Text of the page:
In my day job as an editorial consultant, specialising in crime fiction and thrillers, for Writers’ Workshop, I’m often asked about the marketability or otherwise of a novel.  It’s relatively easy for me to see if a first or even a third draft requires more work.  What isn’t so easy to answer:  does the story contain the X factor, that elusive quality that makes it irresistible to agents, publishers and the reading public.  This brings me neatly back to where this blog started!

If I had a crystal ball  to unlock the formula for a cracking good read; if I could forecast whether a certain story was destined to be the next great thing, I’d be worth a fortune.  As to whether films lead the way and shine a light or simply reflect what a viewer (and reader) really really wants, it would take a braver woman than me to say what that is.  If there is a sudden spurt in financial thrillers, or if the next best seller is a story about a narcotic manufacturer, perhaps it might answer my question.

In Praise of Box Sets

I have a secret.  I’m a box set junkie.  

‘The Wire’ first got me hooked.  I came to it as a late-comer, long after it had aired.  I’m a little perverse in that way:  always standing back, waiting for the buzz to die down before checking things out.  I do it with books, too.  Anyway, one series soon turned into the next and the next after that until I’d roared through every scene, got to know every character, and stayed with them right through to the thrilling conclusion.   By the time I finished I felt as if I was on familiar terms with McNulty, Omar and Stringer Bell.  When it ended I experienced that sudden pang of loss, like I’d said goodbye to an old friend who I knew I’d never see again.  I felt flat and a bit depressed.  

But an antidote was at hand.  

In no particular order, I gobbled up ‘Mad Men’, ‘Justified’, Deadwood’, ‘The Killing’, ‘The Borgias’ and more recently, ‘Breaking Bad,’ ‘Spiral’ and ‘Broadchurch’.  So what’s the lure?

True, it’s pleasant to curl up on one’s own sofa without being sprayed by popcorn or having the back of your seat kicked.  If you fancy a drink or need the loo, you can pause and do what you have to do and come back without missing a single scene.  If I want to pig out by watching three episodes back to back, there are no commercials to disturb my pleasure, but the real attraction lies in the quality of all of the above (and those I’ve failed to mention.)

Box sets are the result of first-rate TV dramas with production values so high, they make your heart-rate zing.  Make no mistake, TV drama is where it’s at right now.  With a series that takes place over many weeks, characters can be developed in a way that rarely happens over the length of a two hour film (or ninety minutes, which seems to be the norm).  And strong characterisation equals damn fine storytelling.  It must be joy for actors to get a role into which they can actually sink their teeth, the result for viewers, some truly memorable performances.  Don’t get me wrong, I’m not dissing films, of which I’m a massive fan, but I’ve lately come to think that a movie is more of a sprint and TV Drama is a marathon.  To explain with one tiny example, in film, once the bad guy has been caught, the murderer nailed, there is usually a ‘clear-up’ scene where the main protagonist licks his wounds, gives him or herself a pat on the back and justice is seen to be done (or not, as happens occasionally).  TV Dramas, however, afford the writer more depth and emotional truth.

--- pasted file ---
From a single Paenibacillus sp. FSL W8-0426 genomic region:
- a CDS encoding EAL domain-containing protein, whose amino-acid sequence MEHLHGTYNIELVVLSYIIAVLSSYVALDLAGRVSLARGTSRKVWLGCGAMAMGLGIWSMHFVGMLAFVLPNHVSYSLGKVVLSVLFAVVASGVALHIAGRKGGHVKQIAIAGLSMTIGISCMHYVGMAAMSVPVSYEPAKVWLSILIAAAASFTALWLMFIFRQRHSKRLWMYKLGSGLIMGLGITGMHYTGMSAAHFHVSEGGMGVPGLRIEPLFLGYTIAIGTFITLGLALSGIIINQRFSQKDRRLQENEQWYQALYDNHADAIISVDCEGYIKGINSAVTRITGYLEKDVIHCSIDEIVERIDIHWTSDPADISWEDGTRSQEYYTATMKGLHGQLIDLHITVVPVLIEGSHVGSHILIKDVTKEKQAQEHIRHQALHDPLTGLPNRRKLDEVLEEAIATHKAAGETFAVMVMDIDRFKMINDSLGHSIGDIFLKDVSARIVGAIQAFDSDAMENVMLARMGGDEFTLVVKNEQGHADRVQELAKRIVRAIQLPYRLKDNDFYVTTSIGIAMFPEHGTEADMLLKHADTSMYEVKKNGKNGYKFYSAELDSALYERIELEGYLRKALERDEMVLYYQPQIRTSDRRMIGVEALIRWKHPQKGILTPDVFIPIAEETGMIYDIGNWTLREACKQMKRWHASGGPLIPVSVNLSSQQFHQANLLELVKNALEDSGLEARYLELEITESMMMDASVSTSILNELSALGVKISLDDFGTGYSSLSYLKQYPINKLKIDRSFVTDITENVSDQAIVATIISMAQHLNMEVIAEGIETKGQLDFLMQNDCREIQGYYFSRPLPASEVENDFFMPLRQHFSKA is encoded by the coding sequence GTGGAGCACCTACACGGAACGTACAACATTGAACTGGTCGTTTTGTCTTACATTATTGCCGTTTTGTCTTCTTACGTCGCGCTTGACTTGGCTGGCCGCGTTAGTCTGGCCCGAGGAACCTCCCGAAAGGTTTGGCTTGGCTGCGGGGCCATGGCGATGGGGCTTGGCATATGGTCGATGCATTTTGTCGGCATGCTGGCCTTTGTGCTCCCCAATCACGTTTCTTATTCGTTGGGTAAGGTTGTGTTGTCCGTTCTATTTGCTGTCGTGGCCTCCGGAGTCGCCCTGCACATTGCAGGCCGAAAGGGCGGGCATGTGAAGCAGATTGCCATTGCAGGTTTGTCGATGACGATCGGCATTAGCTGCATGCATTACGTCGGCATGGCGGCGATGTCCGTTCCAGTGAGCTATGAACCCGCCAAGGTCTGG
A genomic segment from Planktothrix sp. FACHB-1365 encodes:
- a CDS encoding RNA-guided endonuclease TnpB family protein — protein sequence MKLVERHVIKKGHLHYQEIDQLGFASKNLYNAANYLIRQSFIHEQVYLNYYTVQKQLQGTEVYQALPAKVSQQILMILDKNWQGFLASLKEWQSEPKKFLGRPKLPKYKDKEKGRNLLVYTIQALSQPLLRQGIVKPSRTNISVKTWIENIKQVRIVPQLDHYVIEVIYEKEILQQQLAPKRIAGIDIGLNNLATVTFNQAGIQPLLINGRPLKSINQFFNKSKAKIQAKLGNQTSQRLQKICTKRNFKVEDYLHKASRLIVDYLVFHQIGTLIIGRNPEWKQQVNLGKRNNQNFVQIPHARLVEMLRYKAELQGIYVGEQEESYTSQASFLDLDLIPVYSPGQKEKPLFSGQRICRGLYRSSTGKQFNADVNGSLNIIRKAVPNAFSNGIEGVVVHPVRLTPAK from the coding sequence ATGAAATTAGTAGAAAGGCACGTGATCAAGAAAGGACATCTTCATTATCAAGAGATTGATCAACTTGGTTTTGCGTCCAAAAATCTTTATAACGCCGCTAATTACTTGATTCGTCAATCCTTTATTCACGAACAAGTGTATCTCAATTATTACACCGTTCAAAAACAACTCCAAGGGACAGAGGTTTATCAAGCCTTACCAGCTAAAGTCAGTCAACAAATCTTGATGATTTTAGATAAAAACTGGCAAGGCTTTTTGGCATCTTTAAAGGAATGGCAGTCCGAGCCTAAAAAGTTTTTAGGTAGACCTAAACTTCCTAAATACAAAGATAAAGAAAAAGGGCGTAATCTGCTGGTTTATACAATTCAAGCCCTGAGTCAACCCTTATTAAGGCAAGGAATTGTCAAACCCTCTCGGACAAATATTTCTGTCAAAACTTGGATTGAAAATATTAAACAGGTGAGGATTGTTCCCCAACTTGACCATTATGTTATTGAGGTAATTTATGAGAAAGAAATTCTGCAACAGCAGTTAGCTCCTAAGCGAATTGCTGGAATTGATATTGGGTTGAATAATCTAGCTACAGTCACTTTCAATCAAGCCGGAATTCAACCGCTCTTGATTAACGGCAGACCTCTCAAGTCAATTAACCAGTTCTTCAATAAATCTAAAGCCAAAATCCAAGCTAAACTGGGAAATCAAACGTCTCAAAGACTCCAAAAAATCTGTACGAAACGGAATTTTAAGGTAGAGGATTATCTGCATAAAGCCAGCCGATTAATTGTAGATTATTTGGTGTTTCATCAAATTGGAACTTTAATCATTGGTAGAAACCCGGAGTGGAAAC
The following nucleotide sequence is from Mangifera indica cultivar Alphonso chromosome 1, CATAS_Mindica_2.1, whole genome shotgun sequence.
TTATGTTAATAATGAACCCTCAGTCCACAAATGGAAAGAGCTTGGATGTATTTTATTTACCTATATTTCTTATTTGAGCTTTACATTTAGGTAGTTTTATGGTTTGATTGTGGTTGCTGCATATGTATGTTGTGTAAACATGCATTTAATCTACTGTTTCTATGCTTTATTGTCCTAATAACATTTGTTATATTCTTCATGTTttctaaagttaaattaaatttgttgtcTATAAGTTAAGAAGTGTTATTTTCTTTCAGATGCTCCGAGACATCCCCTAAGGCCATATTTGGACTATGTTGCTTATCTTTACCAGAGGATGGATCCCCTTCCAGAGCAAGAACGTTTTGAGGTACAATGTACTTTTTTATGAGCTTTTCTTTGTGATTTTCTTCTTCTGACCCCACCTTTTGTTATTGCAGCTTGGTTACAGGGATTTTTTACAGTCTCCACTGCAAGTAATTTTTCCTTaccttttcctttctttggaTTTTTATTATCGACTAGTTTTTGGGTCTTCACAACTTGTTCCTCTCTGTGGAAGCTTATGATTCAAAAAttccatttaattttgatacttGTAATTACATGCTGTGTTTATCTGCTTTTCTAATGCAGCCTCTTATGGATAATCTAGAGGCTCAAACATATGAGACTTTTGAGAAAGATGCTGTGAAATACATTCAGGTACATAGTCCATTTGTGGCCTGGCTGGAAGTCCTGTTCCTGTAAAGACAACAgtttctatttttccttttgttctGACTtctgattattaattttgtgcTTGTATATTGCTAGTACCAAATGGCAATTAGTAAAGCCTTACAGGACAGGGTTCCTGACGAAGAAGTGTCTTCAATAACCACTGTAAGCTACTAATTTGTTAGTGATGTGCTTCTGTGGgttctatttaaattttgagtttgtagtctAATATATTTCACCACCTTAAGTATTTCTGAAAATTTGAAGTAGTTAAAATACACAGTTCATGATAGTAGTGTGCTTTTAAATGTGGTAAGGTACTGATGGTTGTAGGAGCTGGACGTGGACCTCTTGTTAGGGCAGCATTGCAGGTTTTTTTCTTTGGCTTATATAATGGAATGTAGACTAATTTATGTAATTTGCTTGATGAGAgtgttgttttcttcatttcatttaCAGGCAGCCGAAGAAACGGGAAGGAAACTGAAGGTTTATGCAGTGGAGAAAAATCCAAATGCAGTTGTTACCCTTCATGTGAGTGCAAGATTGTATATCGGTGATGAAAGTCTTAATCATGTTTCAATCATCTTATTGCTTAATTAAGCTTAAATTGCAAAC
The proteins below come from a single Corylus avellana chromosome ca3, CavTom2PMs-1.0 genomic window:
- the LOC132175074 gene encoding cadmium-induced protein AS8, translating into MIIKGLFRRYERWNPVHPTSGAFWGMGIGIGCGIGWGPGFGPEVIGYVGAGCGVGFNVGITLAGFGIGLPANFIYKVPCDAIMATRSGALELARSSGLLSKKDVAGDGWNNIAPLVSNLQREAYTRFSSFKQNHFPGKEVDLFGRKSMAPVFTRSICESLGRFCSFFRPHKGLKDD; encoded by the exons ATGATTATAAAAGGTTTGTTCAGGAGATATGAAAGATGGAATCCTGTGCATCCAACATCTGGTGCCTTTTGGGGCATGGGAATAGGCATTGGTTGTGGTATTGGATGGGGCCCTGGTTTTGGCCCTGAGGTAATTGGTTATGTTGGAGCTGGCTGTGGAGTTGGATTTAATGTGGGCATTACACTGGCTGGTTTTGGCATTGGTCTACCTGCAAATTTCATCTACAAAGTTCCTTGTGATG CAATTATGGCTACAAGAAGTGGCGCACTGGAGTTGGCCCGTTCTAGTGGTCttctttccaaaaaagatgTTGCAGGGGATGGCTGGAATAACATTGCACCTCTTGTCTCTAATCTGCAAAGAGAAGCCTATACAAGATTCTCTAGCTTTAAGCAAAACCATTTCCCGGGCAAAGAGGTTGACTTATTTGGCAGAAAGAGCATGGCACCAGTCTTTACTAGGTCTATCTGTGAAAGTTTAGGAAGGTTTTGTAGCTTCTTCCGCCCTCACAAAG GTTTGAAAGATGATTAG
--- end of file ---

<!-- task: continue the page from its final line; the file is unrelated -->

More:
Take Broadchurch’: once the killer has been revealed , a series of scenes, in which the aftermath, heartbreak and fallout from the discovery, are portrayed in exquisite detail.  It resonates because it’s real.  It’s how it is in real life.  Where else in a Hollywood all budget movie would you see this?         

As I write, I’m waiting for the delivery of my next series, the identity my secret to keep.  The prospect of my postman delivering another slab of sheer entertainment through my letter-box is enough to put a broad smile on my face.  Not a bad way to start a day. 

Spies and Stuff

One of the great highlights of the Christmas period is that I had time to read ‘A Delicate Truth’ by John le Carre.  It’s compelling, chilling and gives the strong feeling that le Carre tells it how it really is.  By ‘it’ I mean the silent, secret world of government where dirty deals are done to protect so-called national interests while mangling the lives of others.  If spy fiction floats your boat, this novel comes highly recommended.  Unsurprisingly, I received a couple of other spy-type books in my Christmas stocking so watch out for reviews of Alan Judd’s ‘Uncommon Enemy’ and Robert Harris’s ‘An Officer and A Spy’.  

I promised in my last blog not to drone on about myself.  However even I was surprised (and delighted) to find myself on BBC Radio Gloucester not once but twice over the Christmas period (30th and 31st December).  Cheltenham Literary Festival seems like a lifetime ago now and the piece was recorded moments before I went on stage with Russell James and Caro Peacock.  Hearing the interview a couple of months later provided a nice finish to an eventful 2013.  

As for 2014, ideas for a new novel ‘fermented’ during the holiday and I took the opportunity to make the most of a dry day today to carry out a location check on foot.  Yes, you guessed, it’s based in Cheltenham and I’ve got various characters and scenes dotted around town.  Before I crack on, ‘real’ work beckons…

To writers and readers alike, wishing you a great new year!